Static Programming Analysis
Author(s): Yannis Smaragdakis


Static program analysis studies the behavior of programs under all possible inputs. It is an area with a wealth of applications, in virtually any tool that processes programs. A compiler needs static analysis in order to detect errors (e.g., undefined variables) or to optimize code (e.g., eliminate casts or devirtualize calls). A refactoring or a program understanding tool need global program analysis in order to answer useful questions such as “where could this program variable have been set?” or “which parts of the program can influence this value?'' A security analyzer needs program analysis to determine “can the arguments of this private operation ever be affected by untrusted user input?” A concurrency bug detector needs program analysis in order to tell whether a program can ever deadlock or have races. Static program analysis is practically valuable, but it is also hard. It is telling that the quintessential undecidable computing problem, the “halting problem”, is typically phrased as a program analysis question: “can there be a program that accepts another program as input and determines whether the latter always terminates?” Other program analysis problems have given rise to some of the best known techniques and algorithms in computer science (e.g., data-flow frameworks). This book offers a comprehensive treatment of the principles, concepts, techniques and applications of static program analysis, illustrated and explained. The emphasis is on understanding the tradeoffs of different kinds of static program analysis algorithms and on appreciating the main factors for critically evaluating a static analysis and its suitability for practical tasks.

The Societal Impacts of Algorithmic Decision-Making
Author(s): Manish Raghavan


Algorithms are used to make decisions in an ever-increasing number of socially consequential domains. From risk assessment tools in the criminal justice system to content moderation tools to assessments in hiring, algorithms play a key role in shaping the lives of people around the world. Algorithms offer many potential benefits: they are consistent, scalable, and can leverage more data than any human could reasonably consume. However, without careful consideration algorithmic decision-making also carries a number of risks, like replicating human biases, creating perverse incentives, and propagating misinformation. This thesis seeks to develop principles for the responsible deployment of algorithms in applications of societal concern, realizing their benefits while addressing their potential harms. What does it mean to make decisions fairly? How do theoretical ideas about societal impacts manifest in practice? How do existing legal protections apply in algorithmic settings, and how can technical insights inform policy?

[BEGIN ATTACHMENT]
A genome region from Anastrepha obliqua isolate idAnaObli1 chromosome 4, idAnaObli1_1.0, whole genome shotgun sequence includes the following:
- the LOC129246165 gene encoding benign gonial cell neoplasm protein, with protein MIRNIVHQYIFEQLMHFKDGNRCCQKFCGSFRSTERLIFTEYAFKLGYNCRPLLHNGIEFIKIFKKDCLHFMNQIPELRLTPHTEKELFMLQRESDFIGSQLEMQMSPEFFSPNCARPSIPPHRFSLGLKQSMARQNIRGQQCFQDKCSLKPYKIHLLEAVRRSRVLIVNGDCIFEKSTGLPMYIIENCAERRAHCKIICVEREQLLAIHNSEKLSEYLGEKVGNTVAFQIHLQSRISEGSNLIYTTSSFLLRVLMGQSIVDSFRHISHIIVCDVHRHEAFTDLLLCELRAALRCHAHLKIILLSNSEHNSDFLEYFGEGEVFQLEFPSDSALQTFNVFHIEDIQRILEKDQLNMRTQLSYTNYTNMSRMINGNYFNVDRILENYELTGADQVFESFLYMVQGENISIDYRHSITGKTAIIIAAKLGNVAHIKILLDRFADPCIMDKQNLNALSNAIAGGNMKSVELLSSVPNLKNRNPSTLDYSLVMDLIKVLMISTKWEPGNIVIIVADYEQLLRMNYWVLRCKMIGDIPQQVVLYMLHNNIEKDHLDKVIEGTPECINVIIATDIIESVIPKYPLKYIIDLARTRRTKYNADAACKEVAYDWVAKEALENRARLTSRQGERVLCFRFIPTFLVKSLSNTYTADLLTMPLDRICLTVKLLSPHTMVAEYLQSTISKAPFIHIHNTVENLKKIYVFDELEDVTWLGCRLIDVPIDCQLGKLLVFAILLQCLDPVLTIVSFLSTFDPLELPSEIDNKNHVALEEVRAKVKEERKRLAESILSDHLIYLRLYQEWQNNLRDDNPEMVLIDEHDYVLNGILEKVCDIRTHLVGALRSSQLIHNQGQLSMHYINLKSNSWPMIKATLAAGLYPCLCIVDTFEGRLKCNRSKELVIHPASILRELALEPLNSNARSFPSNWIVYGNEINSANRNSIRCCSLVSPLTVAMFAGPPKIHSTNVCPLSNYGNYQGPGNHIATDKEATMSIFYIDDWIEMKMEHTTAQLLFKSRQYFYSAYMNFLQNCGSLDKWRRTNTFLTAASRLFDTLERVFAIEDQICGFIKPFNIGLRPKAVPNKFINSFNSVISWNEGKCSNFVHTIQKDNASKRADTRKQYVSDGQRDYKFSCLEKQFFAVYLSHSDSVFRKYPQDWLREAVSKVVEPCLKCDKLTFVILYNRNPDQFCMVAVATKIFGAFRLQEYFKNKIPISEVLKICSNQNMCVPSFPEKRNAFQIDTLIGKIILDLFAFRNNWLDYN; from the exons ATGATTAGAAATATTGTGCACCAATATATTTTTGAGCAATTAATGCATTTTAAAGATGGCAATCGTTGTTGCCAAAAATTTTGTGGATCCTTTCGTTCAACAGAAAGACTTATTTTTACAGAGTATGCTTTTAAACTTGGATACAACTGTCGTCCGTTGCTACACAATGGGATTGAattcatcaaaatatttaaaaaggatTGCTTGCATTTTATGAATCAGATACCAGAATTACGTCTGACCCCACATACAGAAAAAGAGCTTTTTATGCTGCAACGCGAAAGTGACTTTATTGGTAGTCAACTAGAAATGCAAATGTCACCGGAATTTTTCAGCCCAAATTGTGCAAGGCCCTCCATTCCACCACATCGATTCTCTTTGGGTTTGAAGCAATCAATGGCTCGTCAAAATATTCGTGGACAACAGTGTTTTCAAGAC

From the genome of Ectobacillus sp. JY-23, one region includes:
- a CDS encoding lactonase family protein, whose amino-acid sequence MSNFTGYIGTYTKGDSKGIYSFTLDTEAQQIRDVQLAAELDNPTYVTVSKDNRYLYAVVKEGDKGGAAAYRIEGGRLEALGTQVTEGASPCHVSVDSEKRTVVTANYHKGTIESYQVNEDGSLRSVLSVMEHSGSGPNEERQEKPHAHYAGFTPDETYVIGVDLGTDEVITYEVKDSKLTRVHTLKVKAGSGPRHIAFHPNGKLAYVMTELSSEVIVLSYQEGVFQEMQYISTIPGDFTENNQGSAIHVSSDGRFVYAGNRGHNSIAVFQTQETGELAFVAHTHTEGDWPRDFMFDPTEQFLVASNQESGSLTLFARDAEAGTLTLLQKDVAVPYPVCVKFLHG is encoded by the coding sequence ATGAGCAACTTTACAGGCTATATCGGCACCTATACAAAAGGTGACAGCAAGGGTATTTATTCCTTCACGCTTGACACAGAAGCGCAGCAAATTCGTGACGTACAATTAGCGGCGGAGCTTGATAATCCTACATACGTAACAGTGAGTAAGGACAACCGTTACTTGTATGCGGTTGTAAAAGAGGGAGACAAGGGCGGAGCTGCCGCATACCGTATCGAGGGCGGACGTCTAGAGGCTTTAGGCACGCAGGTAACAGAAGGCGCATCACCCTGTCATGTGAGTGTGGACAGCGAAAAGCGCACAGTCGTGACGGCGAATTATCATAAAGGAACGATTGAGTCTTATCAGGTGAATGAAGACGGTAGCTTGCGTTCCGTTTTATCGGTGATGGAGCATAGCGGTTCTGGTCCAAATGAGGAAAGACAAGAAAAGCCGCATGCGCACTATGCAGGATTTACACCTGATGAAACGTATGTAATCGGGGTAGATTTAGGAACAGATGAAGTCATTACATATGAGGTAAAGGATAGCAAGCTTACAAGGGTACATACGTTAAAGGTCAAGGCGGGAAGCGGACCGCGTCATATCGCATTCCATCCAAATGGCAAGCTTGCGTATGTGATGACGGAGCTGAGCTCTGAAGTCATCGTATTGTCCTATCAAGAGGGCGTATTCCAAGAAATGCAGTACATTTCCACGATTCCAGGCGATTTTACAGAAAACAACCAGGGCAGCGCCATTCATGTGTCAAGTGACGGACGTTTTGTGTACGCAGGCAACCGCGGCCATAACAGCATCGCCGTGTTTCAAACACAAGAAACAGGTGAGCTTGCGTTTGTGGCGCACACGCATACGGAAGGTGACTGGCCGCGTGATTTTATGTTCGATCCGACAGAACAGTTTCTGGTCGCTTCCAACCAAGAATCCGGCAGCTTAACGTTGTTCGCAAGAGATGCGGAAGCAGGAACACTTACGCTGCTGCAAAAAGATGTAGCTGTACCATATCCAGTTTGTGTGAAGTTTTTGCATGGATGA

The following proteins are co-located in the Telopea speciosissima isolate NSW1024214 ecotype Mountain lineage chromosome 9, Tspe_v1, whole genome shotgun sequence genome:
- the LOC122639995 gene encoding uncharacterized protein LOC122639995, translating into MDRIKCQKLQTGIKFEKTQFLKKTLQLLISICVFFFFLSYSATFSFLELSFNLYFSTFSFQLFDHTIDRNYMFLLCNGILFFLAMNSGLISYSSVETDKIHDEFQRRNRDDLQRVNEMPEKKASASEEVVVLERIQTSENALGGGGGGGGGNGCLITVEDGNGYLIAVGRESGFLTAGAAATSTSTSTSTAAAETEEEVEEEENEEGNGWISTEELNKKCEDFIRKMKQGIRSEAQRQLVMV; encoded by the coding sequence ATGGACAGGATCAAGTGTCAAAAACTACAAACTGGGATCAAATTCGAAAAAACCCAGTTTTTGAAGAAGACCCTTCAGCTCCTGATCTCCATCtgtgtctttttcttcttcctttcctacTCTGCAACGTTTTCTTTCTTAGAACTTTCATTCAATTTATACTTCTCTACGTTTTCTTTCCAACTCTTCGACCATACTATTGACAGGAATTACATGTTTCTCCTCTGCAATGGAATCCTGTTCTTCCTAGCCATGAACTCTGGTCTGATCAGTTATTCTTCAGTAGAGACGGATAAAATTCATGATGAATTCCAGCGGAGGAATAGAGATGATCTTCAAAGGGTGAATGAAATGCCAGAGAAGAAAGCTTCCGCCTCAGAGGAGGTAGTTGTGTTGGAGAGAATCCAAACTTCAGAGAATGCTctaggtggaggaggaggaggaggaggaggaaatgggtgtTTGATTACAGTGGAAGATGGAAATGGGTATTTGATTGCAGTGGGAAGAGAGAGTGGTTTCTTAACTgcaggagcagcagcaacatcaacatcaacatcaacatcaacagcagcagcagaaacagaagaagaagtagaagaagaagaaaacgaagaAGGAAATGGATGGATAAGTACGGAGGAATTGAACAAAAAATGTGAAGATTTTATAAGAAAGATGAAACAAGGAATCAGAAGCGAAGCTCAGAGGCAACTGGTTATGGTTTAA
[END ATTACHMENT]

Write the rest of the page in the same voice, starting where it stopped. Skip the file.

In this thesis, we explore these questions from a variety of perspectives. Part II leverages theoretical models to surface challenges posed by algorithmic decision-making and potential avenues to overcome them. Part III incorporates models of behavior to better understand the interplay between algorithms and humans decisions. In Part IV, we explore how these insights manifest in practice, studying applications in employment and credit scoring contexts. We conclude in Part V with open directions for future research.

Verification and Synthesis of Network Routing
Author(s): Ryan Beckett


Modern trends in networking, such as the rise of cloud computing and progressive rollout of large datacenter networks, have complicated network management and created a great need in practice for tools that can ensure reliability of our physical networks. To address this need, in recent years many researchers, including myself, have explored how to apply formal methods techniques, including verification and synthesis, to validate the correctness of networks at scale. However, despite a lot of recent interest in the fields of network verification and synthesis, the topics remain inscrutable to most practitioners and researchers, requiring strong backgrounds in both networking principles and formal methods techniques. Moreover, the fields are relatively new and most of the knowledge is locked away in the heads of a small number of people.

The goal of this publication is the provide an in-depth exploration of the recent advances in formal methods as applied specifically to the area of network routing (layer 3). The monograph aims to also provide suitable background to be accessible to those lacking background in either networking or formal methods. The target audiences would be (1) researchers and new graduate students looking to work in the fields of either network verification or network synthesis, and (2) industrial practitioners looking to build practical tools to improve network reliability.